The Snoop Sisters (1972–1974)
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The Devil Made Me Do It! 

The Snoop sisters uncover a satanic cult when they endeavor to unravel the murder of an airline passenger.


Leonard J. Horn


Alan Shayne (creator), Tony Barrett | 1 more credit »




Episode cast overview, first billed only:
Helen Hayes ... Ernesta Snoop
Mildred Natwick ... Gwendolyn Snoop Nicholson
Lou Antonio ... Barney
Bert Convy ... Lt. Steve Ostrowski
Cyril Ritchard ... Morlock
Joan Blondell ... Madame Mimi
Barbara Baxley ... Karen
Greg Morris ... Lieutenant Tate
George Maharis ... Robert Duware
Alice Cooper ... Prince
Lawrence P. Casey ... David Anders (as Lawrence Casey)
Eve McVeagh Eve McVeagh ... Coven Member
Gertrude Flynn ... Woman
George Sawaya George Sawaya ... Scarface
Dick Ryal Dick Ryal ... Male Coven Member (as Richard Ryal)


The Snoop sisters uncover a satanic cult when they endeavor to unravel the murder of an airline passenger.

Plot Summary | Add Synopsis


Comedy | Crime | Drama | Mystery





Release Date:

5 March 1974 (USA) See more »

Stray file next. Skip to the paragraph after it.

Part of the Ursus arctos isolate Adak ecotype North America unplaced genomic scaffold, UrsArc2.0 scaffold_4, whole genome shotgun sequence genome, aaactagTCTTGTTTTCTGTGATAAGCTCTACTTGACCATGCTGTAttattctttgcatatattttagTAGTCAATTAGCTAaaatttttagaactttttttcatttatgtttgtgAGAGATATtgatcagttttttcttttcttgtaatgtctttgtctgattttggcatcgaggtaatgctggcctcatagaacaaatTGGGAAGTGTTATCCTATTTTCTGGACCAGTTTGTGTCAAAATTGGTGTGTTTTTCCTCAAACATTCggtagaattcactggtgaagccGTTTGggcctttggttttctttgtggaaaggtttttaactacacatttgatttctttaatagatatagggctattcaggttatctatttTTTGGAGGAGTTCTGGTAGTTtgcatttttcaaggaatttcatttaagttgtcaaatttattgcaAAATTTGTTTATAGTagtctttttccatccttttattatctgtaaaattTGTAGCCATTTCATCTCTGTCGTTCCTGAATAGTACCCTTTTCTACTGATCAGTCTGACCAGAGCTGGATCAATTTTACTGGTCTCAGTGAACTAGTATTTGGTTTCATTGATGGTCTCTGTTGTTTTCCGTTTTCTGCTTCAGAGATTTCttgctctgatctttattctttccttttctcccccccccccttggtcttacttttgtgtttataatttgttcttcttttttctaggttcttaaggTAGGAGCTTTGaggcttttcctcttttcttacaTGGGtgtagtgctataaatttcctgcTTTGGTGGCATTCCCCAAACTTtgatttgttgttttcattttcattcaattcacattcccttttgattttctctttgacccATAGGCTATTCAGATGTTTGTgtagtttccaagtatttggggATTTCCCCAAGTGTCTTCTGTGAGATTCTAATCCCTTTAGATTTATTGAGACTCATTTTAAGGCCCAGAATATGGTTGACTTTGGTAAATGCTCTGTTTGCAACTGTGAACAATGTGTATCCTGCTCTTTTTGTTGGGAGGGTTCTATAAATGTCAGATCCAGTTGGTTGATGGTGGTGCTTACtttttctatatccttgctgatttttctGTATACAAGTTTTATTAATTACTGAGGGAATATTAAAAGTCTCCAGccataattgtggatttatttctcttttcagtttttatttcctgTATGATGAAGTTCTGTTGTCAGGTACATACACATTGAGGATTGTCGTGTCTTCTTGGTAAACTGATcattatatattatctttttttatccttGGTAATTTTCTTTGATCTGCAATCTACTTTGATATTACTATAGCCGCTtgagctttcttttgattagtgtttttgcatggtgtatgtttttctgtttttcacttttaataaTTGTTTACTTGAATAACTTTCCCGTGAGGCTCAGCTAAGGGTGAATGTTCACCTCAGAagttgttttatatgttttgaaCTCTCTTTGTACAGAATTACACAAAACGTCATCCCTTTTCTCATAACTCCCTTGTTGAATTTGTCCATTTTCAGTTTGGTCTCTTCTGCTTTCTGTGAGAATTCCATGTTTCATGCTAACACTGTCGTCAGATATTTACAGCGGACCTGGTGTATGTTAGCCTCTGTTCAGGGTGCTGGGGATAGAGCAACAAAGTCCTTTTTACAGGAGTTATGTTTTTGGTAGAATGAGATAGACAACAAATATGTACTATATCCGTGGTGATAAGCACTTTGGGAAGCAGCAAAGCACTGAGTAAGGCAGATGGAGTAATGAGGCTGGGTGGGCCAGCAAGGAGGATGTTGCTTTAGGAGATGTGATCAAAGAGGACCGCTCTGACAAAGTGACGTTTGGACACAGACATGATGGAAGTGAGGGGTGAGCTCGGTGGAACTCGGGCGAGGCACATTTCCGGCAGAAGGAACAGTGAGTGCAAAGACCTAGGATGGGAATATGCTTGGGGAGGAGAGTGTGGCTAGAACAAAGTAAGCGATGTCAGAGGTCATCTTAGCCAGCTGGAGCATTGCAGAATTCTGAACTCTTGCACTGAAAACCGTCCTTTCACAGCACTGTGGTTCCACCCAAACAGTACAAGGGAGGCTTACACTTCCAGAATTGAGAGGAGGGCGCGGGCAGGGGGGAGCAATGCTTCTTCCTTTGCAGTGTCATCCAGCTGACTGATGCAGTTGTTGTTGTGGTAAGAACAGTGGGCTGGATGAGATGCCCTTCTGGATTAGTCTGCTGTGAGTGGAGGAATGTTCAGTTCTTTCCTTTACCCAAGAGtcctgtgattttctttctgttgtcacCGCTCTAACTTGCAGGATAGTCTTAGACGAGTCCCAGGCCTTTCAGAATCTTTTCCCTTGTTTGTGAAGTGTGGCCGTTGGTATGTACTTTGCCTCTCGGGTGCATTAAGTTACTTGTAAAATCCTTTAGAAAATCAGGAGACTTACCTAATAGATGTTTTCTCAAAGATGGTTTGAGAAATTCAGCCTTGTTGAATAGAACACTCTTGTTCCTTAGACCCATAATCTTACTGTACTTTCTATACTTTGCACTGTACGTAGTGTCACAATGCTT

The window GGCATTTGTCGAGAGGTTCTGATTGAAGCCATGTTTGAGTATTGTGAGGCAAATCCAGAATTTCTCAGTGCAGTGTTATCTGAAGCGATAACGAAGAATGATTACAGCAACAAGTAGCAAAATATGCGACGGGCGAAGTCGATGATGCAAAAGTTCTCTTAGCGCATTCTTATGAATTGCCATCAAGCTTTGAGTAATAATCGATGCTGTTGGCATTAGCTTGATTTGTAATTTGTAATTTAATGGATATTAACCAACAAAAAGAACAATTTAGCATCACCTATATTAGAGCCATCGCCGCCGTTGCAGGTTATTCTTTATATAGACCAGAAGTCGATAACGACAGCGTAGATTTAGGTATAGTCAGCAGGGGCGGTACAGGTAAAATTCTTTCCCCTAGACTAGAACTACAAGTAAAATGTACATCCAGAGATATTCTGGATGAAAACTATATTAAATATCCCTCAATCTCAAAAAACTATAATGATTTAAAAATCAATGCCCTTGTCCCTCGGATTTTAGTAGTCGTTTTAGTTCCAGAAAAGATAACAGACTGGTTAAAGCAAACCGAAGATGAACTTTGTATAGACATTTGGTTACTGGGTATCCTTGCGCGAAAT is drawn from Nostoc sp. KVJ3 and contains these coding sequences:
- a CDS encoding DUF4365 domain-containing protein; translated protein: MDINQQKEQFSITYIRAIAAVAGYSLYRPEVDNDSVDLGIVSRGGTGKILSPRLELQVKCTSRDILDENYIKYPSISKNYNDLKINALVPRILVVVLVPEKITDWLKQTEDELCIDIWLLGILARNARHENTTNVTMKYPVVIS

Company Credits

Show more on IMDbPro »

Technical Specs


Sound Mix:



Color (Technicolor)

Aspect Ratio:

1.33 : 1
See full technical specs »

Did You Know?


Alice Cooper guest stars in this episode as The Prince, and performs the song Sick Things from his 1973 album Billion Dollar Babies. See more »


Morlock: If the longitude is West, and the latitude is East, where do the faithful go to celebrate the beast?
Gwendolyn Snoop Nicholson: To celebrate the beast, go neither West nor East. Find the center; south by five, and you will find the feast.
See more »


References Flip (1970) See more »

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User Reviews

Alice Cooper guest role
19 May 2008 | by richardriisSee all my reviews

Alice Cooper plays "Prince", a shock-rock singer and leader of a cult implicated in a murder. Prince sports Alice's signature makeup. In a club scene, with the astonished Snoop sisters in attendance, he sings "Sick Things", from Alice's "Billion Dollar Babies" album. It was undoubtedly middle-aged Middle America's first exposure to Alice. One can only imagine how it played in Peoria. Perhaps casting Alice was an attempt to get young viewers on board with this geriatric-skewed series. I can't say the guest spot enhanced Alice's image among the younger set, however. Prior dalliances with Salvador Dali aside, one could mark this as the beginning of Alice's descent into mainstream "professional entertainer" territory. Like every episode of the series, this one seemed a bit too goofy for good mystery. High marks, though, for period camp value.

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